Sound confusing? While canonical tags can seem complicated at first, in practice it’s fairly simple to use them effectively to help search engines identity the best version of your content to display.
Canonical tags and duplicate content
Blogs and e-commerce websites often use dynamic URLs – URLs created after a user sends a query to a website’s database – to display content. Dynamic URLs mean that a single page of content can sometimes be accessed using several different URLs.
For example, an e-commerce website that sells men’s shirt might have a static page, a search result and a category page all listing the same items at different URLs:
Since all three pages have the same content, it’s difficult for Google to know which one is the canonical copy that should appear in the search results for keywords like “men’s shirts”.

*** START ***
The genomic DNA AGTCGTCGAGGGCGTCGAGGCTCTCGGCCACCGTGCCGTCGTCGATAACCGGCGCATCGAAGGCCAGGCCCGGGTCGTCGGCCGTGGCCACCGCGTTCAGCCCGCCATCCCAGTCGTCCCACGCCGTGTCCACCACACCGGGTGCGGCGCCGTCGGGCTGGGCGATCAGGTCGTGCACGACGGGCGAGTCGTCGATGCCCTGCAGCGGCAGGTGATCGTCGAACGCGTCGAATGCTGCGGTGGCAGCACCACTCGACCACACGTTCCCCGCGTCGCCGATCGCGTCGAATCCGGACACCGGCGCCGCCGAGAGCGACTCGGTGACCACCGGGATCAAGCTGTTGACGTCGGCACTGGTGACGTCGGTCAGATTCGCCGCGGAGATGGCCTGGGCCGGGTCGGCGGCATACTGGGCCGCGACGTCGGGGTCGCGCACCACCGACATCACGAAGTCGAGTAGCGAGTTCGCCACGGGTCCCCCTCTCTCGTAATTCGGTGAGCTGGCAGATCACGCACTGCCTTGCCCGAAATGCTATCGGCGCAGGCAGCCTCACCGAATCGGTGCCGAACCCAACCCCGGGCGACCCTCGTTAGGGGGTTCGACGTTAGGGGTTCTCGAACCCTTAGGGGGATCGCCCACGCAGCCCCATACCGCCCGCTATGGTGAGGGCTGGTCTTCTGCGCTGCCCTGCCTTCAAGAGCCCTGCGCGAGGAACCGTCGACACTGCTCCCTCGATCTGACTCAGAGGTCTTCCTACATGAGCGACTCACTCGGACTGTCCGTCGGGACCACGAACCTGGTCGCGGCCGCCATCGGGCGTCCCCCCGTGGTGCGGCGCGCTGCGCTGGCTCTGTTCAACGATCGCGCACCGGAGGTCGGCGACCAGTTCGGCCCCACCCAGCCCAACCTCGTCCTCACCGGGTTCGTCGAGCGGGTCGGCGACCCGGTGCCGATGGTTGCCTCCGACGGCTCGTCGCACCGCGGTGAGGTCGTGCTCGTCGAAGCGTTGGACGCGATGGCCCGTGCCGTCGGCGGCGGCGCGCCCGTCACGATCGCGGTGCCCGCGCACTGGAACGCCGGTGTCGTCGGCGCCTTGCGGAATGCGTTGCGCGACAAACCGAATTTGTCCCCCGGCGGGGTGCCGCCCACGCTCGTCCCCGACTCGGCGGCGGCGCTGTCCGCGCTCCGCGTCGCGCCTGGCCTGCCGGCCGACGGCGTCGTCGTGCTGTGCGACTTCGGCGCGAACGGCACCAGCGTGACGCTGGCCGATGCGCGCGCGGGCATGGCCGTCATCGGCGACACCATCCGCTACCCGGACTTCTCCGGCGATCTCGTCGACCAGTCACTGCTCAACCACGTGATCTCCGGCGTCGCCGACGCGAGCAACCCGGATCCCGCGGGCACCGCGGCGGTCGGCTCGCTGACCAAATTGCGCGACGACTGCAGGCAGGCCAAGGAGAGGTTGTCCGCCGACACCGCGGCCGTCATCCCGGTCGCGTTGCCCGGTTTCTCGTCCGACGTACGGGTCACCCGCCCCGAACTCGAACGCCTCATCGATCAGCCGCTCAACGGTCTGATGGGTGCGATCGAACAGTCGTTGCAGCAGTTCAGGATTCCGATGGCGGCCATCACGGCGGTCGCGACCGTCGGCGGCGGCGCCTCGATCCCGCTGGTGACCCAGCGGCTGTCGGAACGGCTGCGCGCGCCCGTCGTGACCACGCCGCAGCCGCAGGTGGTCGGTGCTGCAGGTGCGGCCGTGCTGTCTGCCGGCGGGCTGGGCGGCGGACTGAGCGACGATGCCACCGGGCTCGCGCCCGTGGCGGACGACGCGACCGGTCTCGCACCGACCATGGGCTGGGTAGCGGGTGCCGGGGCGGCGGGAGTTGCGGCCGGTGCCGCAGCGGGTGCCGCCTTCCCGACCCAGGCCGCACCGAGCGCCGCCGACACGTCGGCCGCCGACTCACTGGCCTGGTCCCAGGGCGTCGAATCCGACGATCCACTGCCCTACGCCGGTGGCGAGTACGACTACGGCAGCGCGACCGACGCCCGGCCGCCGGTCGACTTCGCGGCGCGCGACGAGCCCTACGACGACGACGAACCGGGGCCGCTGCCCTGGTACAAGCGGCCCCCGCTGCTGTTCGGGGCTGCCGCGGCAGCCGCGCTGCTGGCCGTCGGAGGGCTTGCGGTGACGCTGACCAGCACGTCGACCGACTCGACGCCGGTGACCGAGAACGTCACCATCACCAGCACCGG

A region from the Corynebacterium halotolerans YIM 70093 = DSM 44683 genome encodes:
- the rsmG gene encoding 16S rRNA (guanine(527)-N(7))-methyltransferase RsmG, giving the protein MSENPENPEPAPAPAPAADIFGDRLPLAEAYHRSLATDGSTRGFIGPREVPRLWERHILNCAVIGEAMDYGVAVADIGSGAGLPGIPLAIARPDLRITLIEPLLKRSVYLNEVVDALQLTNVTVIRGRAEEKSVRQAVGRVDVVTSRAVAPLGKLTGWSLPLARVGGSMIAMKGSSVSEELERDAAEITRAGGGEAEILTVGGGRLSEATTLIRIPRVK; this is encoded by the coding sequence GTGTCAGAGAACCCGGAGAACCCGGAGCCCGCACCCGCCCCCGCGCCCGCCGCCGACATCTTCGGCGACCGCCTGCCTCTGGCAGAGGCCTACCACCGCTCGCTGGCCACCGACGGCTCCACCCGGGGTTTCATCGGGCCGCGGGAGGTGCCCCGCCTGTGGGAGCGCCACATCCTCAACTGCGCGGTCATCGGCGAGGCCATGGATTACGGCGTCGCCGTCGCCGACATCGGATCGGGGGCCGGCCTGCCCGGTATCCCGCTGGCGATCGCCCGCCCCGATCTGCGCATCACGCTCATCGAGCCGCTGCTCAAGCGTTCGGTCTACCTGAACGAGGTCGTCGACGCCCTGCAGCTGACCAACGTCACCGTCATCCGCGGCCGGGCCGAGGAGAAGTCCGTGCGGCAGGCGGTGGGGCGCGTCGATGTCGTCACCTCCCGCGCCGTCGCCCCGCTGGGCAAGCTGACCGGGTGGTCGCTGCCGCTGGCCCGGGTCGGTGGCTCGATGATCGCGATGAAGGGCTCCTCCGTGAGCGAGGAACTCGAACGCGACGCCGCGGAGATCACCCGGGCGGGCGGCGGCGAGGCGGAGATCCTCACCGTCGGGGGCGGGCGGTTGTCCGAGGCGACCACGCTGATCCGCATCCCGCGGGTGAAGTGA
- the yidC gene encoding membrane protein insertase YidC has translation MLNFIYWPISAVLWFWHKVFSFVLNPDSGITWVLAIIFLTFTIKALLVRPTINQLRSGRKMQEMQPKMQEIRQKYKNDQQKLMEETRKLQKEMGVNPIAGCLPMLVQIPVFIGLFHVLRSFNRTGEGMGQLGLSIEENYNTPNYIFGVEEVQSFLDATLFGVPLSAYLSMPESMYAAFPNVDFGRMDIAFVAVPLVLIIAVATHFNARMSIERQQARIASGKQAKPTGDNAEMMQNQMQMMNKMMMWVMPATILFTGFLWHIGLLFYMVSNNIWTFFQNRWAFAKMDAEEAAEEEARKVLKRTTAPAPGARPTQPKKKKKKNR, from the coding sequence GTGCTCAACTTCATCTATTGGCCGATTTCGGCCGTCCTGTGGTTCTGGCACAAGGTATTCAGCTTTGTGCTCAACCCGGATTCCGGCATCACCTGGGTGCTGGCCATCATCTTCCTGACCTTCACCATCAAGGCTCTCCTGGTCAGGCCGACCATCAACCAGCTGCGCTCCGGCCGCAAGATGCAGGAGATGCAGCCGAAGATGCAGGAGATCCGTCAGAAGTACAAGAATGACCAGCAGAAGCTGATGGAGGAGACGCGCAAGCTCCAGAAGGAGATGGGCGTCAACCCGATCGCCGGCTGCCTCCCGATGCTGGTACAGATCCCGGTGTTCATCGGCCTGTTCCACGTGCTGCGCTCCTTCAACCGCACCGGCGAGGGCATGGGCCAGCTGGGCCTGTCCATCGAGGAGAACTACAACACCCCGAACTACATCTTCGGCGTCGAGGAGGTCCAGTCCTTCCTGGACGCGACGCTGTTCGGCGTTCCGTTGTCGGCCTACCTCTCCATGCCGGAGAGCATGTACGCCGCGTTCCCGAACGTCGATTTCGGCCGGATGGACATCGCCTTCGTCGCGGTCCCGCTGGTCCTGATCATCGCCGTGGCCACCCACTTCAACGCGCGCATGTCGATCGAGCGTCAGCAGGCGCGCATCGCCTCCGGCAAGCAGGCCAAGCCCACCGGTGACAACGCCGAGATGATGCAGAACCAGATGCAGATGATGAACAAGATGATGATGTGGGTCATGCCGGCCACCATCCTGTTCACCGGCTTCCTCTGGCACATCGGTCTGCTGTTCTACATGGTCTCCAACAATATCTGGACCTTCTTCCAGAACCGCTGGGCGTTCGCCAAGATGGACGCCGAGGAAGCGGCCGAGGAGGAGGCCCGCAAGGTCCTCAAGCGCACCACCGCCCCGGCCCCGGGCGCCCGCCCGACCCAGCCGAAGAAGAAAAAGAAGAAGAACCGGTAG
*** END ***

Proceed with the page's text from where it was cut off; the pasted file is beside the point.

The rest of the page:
By adding a canonical tag to one of the pages above (in this case, you’d probably use the static HTML page) you can signal to Google which page is the original – the page that should appear in search results for its target keywords.
Canonical tags go inside the <head> section of the canonical page and any variations that would lead to the same content. For the page above, we’d use the following tag to signal to Google that the first URL is the original:
Canonical URLs aren’t just used for dynamic URLs. If your server is configured to use the same content inside the www subdomain, canonical tags can be used to show the search engines that the version without www is the original URL.
Reminder: If you switch your site to https:, make sure you update your rel=canonical tags as well.
— Dr. Pete Meyers (@dr_pete) August 18, 2014
Can canonical tags hurt your rankings?
Google usually pays attention to canonical tags and uses them to establish the URLs to list in its search results. However, canonical tags that are used incorrectly will be ignored, putting your site at risk of being penalised for duplicate content.